Searching for HCL-associated mutations, Tiacci et al.83 discovered the BRAF V600E mutation in HC.83 Therefore, leukemic and normal cells of peripheral blood of an index patient with HCL were analyzed and validated by Sanger sequencing in 47 additional assays of patients with HCL. Although the mutation in BRAF was found in the entire tumor cells of all of the 47 patients with HCL, it did not appear in one of the 195 additional examined samples of patients with other peripheral B-cell lymphomas or leukemias like SMZL.83 In conclusion, BRAF V600E mutation seems to have an important role in the pathogenesis of HCL if it is not even the disease-defining genetic event.83, 84, 85, 86, 87, 88, 89 Although the BRAF V600E mutation is already described with lower frequency in other human cancers, such as melanomas (50%),83, 88 papillary thyroid cancers (40–60%),83, 88 colorectal cancers (8–10%),88 Langerhans cell histiocytosis (57%)83 and more rarely in non-small-cell carcinoma of the lung and ovarian cancers,88 this variant of BRAF mutations is not known in other B-cell disorders.83, 84 It is a missense mutation in the proto-oncogene BRAF, replacing valine to glutamic acid at position 600 of the protein90 and leading to an enhanced constitutive activation of the BRAF kinase, a serine–threonine protein kinase87, 88, 90 that is involved in the RAS-RAF-MEK-ERK and mitogen-activated protein kinase signaling pathways, which regulate cell survival, proliferation and differentiation.83, 91 Tiacci et al.83, 91 could also demonstrate that downstream targets of BRAF kinase like phosphorylated ERK are ubiquitous expressed in HC. Thereby, this mutation can be regarded as the key trigger of MEK-ERK pathway activation in HCL, representing a critical event in the pathogenesis of HCL.84, 88, 91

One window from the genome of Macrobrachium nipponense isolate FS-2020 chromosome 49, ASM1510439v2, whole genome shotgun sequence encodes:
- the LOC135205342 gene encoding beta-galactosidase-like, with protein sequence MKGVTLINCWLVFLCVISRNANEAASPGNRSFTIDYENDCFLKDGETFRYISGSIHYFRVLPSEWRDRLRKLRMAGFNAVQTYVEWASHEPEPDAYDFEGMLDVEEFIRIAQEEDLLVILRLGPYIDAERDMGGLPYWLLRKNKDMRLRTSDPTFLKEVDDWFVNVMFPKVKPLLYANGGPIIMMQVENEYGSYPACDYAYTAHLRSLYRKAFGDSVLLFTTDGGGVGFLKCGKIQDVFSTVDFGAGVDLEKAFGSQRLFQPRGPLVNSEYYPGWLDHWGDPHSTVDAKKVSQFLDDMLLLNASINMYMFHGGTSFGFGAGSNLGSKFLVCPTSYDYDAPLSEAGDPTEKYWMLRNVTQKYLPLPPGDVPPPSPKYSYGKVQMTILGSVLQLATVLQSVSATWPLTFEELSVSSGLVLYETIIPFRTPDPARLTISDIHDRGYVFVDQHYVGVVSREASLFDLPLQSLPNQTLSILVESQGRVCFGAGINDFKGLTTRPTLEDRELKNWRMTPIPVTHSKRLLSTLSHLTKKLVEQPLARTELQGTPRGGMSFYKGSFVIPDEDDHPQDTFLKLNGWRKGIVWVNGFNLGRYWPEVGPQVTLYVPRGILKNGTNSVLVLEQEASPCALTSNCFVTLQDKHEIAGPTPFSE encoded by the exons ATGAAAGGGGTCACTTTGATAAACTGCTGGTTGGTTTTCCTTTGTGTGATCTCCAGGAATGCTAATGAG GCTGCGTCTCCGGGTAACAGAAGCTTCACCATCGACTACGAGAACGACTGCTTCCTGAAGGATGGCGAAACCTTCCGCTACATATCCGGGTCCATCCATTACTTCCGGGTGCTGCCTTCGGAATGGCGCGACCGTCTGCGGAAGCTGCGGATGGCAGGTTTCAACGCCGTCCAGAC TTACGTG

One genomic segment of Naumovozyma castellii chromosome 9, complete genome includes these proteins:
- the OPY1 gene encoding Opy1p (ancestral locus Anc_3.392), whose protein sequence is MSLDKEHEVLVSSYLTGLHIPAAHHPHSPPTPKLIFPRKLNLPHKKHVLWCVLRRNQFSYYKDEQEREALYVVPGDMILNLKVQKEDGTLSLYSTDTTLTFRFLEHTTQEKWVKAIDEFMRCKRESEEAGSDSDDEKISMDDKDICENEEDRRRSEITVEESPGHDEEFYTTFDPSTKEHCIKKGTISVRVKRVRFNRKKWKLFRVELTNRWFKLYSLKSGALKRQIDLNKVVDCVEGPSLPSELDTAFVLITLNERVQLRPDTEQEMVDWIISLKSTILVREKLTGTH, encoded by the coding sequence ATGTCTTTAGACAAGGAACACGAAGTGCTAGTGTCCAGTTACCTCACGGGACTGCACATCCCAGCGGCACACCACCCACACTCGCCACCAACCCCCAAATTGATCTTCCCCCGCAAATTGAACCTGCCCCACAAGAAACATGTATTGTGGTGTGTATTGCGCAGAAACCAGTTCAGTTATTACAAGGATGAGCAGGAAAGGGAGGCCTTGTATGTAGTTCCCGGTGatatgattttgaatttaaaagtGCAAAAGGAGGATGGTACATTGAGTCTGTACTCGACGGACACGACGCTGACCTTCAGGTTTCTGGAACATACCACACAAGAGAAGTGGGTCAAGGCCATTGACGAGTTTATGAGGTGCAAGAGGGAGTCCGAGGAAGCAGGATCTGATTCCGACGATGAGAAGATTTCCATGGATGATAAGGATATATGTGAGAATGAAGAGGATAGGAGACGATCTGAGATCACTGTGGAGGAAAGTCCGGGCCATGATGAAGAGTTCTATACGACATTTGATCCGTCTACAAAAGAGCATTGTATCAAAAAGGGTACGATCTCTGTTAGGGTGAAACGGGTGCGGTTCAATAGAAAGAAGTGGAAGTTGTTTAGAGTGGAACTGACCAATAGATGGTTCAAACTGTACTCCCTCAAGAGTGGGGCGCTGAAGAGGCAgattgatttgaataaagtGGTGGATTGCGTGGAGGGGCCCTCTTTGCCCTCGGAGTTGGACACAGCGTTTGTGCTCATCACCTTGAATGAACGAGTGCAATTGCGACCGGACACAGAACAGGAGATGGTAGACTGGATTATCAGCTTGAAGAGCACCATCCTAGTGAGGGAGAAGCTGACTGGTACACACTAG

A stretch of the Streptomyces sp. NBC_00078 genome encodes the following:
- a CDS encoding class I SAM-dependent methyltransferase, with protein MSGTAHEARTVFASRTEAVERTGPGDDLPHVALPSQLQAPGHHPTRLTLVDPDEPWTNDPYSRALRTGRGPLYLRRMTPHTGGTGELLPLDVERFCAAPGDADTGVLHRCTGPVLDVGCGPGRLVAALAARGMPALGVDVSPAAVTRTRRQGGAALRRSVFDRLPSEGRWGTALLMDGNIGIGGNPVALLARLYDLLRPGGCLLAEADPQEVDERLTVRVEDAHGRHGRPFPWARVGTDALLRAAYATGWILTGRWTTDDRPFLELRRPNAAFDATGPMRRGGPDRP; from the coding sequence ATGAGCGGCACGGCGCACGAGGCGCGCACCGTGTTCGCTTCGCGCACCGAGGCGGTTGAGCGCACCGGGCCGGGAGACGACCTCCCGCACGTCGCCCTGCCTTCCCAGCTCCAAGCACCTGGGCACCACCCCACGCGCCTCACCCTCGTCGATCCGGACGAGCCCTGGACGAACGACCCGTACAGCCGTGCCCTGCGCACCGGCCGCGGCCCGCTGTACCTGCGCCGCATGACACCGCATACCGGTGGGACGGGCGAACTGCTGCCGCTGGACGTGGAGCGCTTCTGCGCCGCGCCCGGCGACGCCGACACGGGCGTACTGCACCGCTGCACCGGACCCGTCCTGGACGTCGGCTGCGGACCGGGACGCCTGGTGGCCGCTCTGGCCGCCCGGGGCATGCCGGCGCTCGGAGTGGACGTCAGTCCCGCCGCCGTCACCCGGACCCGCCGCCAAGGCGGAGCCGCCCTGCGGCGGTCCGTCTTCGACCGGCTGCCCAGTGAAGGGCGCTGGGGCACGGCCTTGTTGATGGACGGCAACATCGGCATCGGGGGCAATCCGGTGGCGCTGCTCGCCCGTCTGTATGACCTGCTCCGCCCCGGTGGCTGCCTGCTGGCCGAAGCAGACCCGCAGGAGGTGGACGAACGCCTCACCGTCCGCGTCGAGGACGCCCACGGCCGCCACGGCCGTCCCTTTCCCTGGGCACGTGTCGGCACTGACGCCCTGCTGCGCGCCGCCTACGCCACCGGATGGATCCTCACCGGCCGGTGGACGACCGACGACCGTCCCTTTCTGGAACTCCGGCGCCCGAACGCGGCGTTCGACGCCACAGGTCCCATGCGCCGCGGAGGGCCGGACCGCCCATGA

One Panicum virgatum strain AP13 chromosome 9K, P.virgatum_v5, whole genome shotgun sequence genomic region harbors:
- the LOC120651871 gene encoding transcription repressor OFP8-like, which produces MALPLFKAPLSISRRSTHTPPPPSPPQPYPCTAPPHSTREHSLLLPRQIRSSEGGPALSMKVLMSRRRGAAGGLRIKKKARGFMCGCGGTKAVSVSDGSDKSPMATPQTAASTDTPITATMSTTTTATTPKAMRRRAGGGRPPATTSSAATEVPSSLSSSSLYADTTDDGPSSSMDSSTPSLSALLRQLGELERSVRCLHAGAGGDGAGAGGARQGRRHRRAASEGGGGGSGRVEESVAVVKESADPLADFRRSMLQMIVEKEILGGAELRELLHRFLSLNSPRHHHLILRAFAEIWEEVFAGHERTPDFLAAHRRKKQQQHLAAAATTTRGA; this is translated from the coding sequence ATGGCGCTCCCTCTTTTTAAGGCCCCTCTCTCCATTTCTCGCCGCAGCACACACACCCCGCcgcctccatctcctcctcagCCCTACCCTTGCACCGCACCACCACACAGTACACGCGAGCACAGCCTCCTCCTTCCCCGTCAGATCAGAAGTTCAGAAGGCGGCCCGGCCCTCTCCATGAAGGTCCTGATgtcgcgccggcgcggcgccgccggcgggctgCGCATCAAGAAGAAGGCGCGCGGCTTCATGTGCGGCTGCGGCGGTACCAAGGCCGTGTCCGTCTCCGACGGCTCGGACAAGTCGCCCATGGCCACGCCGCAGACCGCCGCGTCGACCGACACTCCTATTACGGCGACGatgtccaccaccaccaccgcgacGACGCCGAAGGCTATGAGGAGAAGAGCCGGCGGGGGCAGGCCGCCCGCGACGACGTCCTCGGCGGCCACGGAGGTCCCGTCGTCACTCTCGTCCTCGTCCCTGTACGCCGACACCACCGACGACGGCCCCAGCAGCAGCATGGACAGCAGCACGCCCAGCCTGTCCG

Although Tiacci’s findings of the presence of the BRAF V600E mutation in HCL and the absence in other B-cell lymphoproliferative disorders were confirmed in further testings,90, 92, 93, 94, 95, 96, 97, 98 Xi et al.99 found wild-type BRAF not only in all his patients with HCL-V or expressing IGHV 4-34 but also in 11 of 53 patients with classic HCL, suggesting that HCL-V, HCL expressing IGHV 4-34 and subgroups of classic HCL differ in terms of pathogenesis.87, 99 Whereas Lennerz et al.100 reported a case of a CD5-positive variant of HCL with BRAF wild type, several cases of BRAF V600E-negative HCL have been reported.101 The lack of BRAF V600E mutation in different HCL cell lines indicates either that these do not seem to be of authentic HCL origin as expected in previous models85, 86 or that they belong to minor subsets of HCL.